These days, it seems like everyone is talking about the ketogenic (in short, keto) diet – the very low-carbohydrate, moderate protein, high-fat eating plan that transforms your body into a fat-burning machine. Hollywood stars and professional athletes have publicly touted this diet’s benefits, from losing weight, lowering blood sugar, fighting inflammation, reducing cancer risk, increasing energy, to slowing down aging. So is keto something that you should consider taking on? The following will explain what this diet is all about, the pros and cons, as well as the problems to look out for.
What Is Keto?
Normally, the body uses glucose as the main source of fuel for energy. When you are on a keto diet and you are eating very few carbs with only moderate amounts of protein (excess protein can be converted to carbs), your body switches its fuel supply to run mostly on fat. The liver produces ketones (a type of fatty acid) from fat. These ketones become a fuel source for the body, especially the brain which consumes plenty of energy and can run on either glucose or ketones.
When the body produces ketones, it enters a metabolic state called ketosis. Fasting is the easiest way to achieve ketosis. When you are fasting or eating very few carbs and only moderate amounts of protein, your body turns to burning stored fat for fuel. That is why people tend to lose more weight on the keto diet.
Benefits Of The Keto Diet
The keto diet is not new. It started being used in the 1920s as a medical therapy to treat epilepsy in children, but when anti-epileptic drugs came to the market, the diet fell into obscurity until recently. Given its success in reducing the number of seizures in epileptic patients, more and more research is being done on the ability of the diet to treat a range of neurologic disorders and other types of chronic illnesses.
- Neurodegenerative diseases. New research indicates the benefits of keto in Alzheimer’s, Parkinson’s, autism, and multiple sclerosis (MS). It may also be protective in traumatic brain injury and stroke. One theory for keto’s neuroprotective effects is that the ketones produced during ketosis provide additional fuel to brain cells, which may help those cells resist the damage from inflammation caused by these diseases.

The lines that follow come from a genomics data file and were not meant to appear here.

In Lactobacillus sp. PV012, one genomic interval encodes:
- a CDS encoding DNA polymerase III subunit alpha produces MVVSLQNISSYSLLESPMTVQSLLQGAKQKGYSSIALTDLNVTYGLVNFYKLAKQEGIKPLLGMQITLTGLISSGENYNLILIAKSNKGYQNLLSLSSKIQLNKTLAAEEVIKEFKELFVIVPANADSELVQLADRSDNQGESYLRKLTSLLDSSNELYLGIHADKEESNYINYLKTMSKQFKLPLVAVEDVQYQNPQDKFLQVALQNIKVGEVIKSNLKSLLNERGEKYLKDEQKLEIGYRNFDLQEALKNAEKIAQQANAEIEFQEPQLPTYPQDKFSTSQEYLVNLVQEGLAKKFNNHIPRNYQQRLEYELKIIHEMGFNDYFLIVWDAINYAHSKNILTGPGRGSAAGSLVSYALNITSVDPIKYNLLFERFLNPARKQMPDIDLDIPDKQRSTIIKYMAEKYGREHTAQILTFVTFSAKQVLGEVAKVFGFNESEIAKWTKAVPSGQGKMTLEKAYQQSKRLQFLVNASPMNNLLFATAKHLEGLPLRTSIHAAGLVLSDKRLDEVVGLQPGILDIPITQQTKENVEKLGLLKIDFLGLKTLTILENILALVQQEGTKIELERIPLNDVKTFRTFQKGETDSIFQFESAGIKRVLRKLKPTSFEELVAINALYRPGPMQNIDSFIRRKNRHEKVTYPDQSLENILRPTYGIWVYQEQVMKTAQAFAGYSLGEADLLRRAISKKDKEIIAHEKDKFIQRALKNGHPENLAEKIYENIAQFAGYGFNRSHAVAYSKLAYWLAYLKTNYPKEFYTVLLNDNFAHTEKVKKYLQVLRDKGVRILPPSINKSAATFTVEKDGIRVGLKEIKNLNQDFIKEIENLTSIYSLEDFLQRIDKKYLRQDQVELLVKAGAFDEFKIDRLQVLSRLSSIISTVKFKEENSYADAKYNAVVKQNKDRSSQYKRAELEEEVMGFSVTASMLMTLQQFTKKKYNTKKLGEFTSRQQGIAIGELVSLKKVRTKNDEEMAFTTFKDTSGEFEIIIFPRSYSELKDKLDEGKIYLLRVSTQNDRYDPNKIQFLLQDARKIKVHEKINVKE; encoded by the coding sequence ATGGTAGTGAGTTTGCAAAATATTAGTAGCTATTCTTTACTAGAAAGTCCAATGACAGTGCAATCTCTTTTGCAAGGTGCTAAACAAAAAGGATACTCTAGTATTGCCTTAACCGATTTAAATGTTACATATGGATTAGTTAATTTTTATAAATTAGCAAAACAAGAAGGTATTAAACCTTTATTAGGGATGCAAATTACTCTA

- Obesity and weight loss. If you are trying to lose weight, the keto diet is very effective as it helps to access and shed your body fat. Constant hunger is the biggest issue when you try to lose weight. The keto diet helps avoid this problem because reducing carb consumption and increasing fat intake promote satiety, making it easier for people to adhere to the diet. In a study, obese test subjects lost double the amount of weight within 24 weeks going on a low-carb diet (20.7 lbs) compared to the group on a low-fat diet (10.5 lbs).
- Type 2 diabetes. Apart from weight loss, the keto diet also helps enhance insulin sensitivity, which is ideal for anyone with type 2 diabetes. In a study published in Nutrition & Metabolism, researchers noted that diabetics who ate low-carb keto diets were able to significantly reduce their dependence on diabetes medication and may even reverse it eventually. Additionally, it improves other health markers such as lowering triglyceride and LDL (bad) cholesterol and raising HDL (good) cholesterol.
- Cancer. Most people are not aware that cancer cells’ main fuel is glucose. That means eating the right diet may help suppress cancer growth. Since the keto diet is very low in carbs, it deprives the cancer cells of their primary source of fuel, which is sugar. When the body produces ketones, the healthy cells can use that as energy but not the cancer cells, so they are effectively being starved to death. As early as 1987, studies on keto diets have already demonstrated reduced tumor growth and improved survival for a number of cancers.